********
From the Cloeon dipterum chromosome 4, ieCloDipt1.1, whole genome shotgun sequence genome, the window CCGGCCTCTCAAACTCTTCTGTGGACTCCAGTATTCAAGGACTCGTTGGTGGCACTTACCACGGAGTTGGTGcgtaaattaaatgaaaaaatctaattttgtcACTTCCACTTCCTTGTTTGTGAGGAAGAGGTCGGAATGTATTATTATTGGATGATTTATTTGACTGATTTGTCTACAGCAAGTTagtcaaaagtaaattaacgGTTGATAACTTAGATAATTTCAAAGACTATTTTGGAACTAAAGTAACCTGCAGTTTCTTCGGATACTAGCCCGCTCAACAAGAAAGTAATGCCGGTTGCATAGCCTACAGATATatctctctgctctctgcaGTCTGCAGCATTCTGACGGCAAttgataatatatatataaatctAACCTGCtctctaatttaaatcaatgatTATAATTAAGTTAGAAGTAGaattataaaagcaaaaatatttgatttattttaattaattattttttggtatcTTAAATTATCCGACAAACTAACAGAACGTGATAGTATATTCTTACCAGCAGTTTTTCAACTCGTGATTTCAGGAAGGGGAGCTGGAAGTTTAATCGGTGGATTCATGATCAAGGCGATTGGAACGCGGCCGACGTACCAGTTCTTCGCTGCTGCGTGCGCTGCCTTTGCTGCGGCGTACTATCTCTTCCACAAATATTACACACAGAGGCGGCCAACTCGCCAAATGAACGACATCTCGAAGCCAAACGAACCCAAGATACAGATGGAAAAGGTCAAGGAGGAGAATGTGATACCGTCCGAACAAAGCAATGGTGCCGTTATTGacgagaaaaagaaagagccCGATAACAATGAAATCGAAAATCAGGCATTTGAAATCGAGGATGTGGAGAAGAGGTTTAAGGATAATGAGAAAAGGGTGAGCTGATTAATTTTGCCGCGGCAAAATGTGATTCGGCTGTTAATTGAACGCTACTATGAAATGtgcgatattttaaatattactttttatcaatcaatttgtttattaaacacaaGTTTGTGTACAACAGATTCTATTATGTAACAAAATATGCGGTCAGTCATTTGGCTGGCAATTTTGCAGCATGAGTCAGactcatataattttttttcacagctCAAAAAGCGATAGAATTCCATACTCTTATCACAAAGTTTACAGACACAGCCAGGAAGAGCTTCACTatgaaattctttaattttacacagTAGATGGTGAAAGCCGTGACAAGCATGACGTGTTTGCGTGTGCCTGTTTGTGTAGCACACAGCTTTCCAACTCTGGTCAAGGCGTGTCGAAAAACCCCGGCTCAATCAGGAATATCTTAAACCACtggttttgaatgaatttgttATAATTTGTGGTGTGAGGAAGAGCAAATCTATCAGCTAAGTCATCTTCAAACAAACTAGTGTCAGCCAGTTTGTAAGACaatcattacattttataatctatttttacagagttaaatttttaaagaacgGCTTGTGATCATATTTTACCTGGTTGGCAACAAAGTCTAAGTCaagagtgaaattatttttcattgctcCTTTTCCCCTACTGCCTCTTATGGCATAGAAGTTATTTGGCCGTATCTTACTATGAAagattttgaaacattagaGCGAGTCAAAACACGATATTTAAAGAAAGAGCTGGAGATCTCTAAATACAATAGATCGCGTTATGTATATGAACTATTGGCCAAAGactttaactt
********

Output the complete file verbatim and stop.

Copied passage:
From the Cloeon dipterum chromosome 4, ieCloDipt1.1, whole genome shotgun sequence genome, the window CCGGCCTCTCAAACTCTTCTGTGGACTCCAGTATTCAAGGACTCGTTGGTGGCACTTACCACGGAGTTGGTGcgtaaattaaatgaaaaaatctaattttgtcACTTCCACTTCCTTGTTTGTGAGGAAGAGGTCGGAATGTATTATTATTGGATGATTTATTTGACTGATTTGTCTACAGCAAGTTagtcaaaagtaaattaacgGTTGATAACTTAGATAATTTCAAAGACTATTTTGGAACTAAAGTAACCTGCAGTTTCTTCGGATACTAGCCCGCTCAACAAGAAAGTAATGCCGGTTGCATAGCCTACAGATATatctctctgctctctgcaGTCTGCAGCATTCTGACGGCAAttgataatatatatataaatctAACCTGCtctctaatttaaatcaatgatTATAATTAAGTTAGAAGTAGaattataaaagcaaaaatatttgatttattttaattaattattttttggtatcTTAAATTATCCGACAAACTAACAGAACGTGATAGTATATTCTTACCAGCAGTTTTTCAACTCGTGATTTCAGGAAGGGGAGCTGGAAGTTTAATCGGTGGATTCATGATCAAGGCGATTGGAACGCGGCCGACGTACCAGTTCTTCGCTGCTGCGTGCGCTGCCTTTGCTGCGGCGTACTATCTCTTCCACAAATATTACACACAGAGGCGGCCAACTCGCCAAATGAACGACATCTCGAAGCCAAACGAACCCAAGATACAGATGGAAAAGGTCAAGGAGGAGAATGTGATACCGTCCGAACAAAGCAATGGTGCCGTTATTGacgagaaaaagaaagagccCGATAACAATGAAATCGAAAATCAGGCATTTGAAATCGAGGATGTGGAGAAGAGGTTTAAGGATAATGAGAAAAGGGTGAGCTGATTAATTTTGCCGCGGCAAAATGTGATTCGGCTGTTAATTGAACGCTACTATGAAATGtgcgatattttaaatattactttttatcaatcaatttgtttattaaacacaaGTTTGTGTACAACAGATTCTATTATGTAACAAAATATGCGGTCAGTCATTTGGCTGGCAATTTTGCAGCATGAGTCAGactcatataattttttttcacagctCAAAAAGCGATAGAATTCCATACTCTTATCACAAAGTTTACAGACACAGCCAGGAAGAGCTTCACTatgaaattctttaattttacacagTAGATGGTGAAAGCCGTGACAAGCATGACGTGTTTGCGTGTGCCTGTTTGTGTAGCACACAGCTTTCCAACTCTGGTCAAGGCGTGTCGAAAAACCCCGGCTCAATCAGGAATATCTTAAACCACtggttttgaatgaatttgttATAATTTGTGGTGTGAGGAAGAGCAAATCTATCAGCTAAGTCATCTTCAAACAAACTAGTGTCAGCCAGTTTGTAAGACaatcattacattttataatctatttttacagagttaaatttttaaagaacgGCTTGTGATCATATTTTACCTGGTTGGCAACAAAGTCTAAGTCaagagtgaaattatttttcattgctcCTTTTCCCCTACTGCCTCTTATGGCATAGAAGTTATTTGGCCGTATCTTACTATGAAagattttgaaacattagaGCGAGTCAAAACACGATATTTAAAGAAAGAGCTGGAGATCTCTAAATACAATAGATCGCGTTATGTATATGAACTATTGGCCAAAGactttaactt